Friday, April 2, 2010

A Long Drive North

On Thursday we decided to take a trip to Fairbanks (#68 on the list). So, we booked our hotel and left early Saturday morning. The drive was long through the mountains, snow, fog, and clouds. After 6 hours we arrived and immediately headed towards the World Ice Art Championships (new item #99 on the list) since it was over 32 degrees and we were worried about the sculptures melting.

This is several international ice sculpting competitions, all displayed in one location. The sculptures were very intricate and detailed, and were quite amazing to view.

(Octopus - one of the gold medal winners)

Seeing that the sculptures were mostly intact and being told that they were even cooler at night when colored lights illuminate the sculptures, we decided to come back later that night.

(our hotel room)

We next headed over to the University of Alaska Museum of the North (new item #100 on the list).

They have great exhibits on Alaskan and Native history and artwork. It is broken down into several sections of Alaska with historical presentations on each region.

We were ready for dinner after the museum so we drove up to Fox (just north of Fairbanks) and on the way we stopped at the Pipeline Visitor Center (part of #71). This was the first we had seen of the Pipeline and it was very cool. We had read much about the pipeline (it can be seen from space, the oil has to be heated to move through the pipeline so they have to raise it above the frozen tundra so the land isn't damaged, and although animal experts were worried about the effect on Caribou the animals seem attracted to the warmth and the Caribou heard is growing) and enjoyed seeing it up close and personal.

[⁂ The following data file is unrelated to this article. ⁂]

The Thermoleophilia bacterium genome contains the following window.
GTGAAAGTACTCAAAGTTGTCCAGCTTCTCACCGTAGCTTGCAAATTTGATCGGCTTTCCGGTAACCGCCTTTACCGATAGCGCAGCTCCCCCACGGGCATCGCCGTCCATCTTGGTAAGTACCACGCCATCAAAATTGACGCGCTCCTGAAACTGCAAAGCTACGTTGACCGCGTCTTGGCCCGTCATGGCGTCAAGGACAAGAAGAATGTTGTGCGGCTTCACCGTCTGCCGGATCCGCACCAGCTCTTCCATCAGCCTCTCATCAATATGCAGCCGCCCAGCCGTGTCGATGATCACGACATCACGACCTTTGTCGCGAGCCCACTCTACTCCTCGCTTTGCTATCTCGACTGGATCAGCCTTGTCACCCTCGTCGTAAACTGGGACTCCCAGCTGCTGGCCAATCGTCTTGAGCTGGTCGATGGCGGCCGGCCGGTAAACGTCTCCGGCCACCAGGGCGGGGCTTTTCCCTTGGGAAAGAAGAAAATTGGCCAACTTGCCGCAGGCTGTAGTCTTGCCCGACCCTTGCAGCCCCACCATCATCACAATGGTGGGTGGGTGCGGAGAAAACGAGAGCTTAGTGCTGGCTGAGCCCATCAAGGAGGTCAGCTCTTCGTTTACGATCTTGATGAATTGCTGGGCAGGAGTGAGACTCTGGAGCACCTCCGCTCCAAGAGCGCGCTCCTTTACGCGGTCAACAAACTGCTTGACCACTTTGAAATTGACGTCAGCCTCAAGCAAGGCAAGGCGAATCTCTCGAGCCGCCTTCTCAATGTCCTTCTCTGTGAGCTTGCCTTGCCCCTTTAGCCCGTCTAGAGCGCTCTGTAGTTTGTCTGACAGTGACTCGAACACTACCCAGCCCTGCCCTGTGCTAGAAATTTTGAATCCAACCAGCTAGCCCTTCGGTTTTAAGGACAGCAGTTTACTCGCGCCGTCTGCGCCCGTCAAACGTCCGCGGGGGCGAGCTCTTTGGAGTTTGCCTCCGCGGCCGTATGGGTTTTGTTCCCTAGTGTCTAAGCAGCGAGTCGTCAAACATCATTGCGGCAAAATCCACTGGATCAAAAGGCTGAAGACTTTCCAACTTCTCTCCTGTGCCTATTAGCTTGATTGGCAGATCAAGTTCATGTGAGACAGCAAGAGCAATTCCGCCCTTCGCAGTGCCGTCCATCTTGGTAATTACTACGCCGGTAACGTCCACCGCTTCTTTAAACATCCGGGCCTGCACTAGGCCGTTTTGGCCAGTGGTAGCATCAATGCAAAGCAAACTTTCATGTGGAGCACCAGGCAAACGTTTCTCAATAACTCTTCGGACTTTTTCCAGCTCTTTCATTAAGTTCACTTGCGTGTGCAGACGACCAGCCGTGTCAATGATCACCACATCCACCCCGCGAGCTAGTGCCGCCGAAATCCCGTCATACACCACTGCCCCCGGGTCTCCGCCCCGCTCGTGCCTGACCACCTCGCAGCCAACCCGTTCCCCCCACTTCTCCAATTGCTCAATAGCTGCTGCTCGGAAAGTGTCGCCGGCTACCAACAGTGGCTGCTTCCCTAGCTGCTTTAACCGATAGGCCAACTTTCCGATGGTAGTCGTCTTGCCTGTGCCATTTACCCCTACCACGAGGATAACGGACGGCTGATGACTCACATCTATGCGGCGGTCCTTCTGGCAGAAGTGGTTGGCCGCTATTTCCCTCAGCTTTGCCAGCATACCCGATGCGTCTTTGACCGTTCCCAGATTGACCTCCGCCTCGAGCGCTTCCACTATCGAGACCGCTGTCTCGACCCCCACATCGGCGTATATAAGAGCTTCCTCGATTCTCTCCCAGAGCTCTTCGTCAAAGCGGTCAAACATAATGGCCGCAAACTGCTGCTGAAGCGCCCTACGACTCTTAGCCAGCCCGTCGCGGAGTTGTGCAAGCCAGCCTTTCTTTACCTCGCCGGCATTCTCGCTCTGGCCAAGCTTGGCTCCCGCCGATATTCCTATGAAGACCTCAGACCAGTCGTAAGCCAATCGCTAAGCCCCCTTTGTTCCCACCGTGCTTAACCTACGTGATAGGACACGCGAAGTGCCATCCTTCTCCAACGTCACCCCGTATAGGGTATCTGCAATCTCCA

The Silver Gulch restaurant was recommended to us and it went above and beyond what we had heard. They brew their own beer, the food and service was excellent, and it was a very interesting place to eat (even though it looked like a dive from the outside).

After dinner we drove back to Fairbanks and had some time to kill as the sun was setting so we walked around downtown. We encountered some Fairbanksians (some Native, some not - all in the process of getting drunk) who were quite friendly. One, who said his name was Peter Alaska, insisted that I take his picture and told us how he was from Dawson Creek, British Columbia (which you can see from the sign beside him is 1486 miles from Fairbanks). And you can see the Chena River which runs through downtown Fairbanks in the background.

Finally the sun set and we headed back over to the World Ice Art Championships and below are some of our favorites.

(Roman God and Archer)

(Drew Brees - New Orleans Saints)

(Ice Maze)

(Plant Cell)




(Anaconda Eating an Alligator)

(Underwater Scene - Gold Medal Winner and My Personal Favorite)

(Ganesh, a Hindu Deity)

Exhausted and with another big day ahead of us we decided to go to the hotel and go to bed. However, in doing so we missed out on an amazing opportunity. We had talked to some people we know in Fairbanks who told us no one had seen the Northern Lights all winter and the Geophysical Institute has the Aurora Forecast as a 2 (on a scale of 0 through 9), so we didn't think the Northern Lights would be out. We found out the next day we were wrong, and now we have to try and see them another time.

Stay tuned for the rest of our trip to Fairbanks!


1 comment:

  1. Amazing ice sculptures! Love the art at the museum (naturally). I've finished my master's degree so now will be able to follow your adventures more often! Wish me luck for finding a job in this economy!

    Elizabeth Trop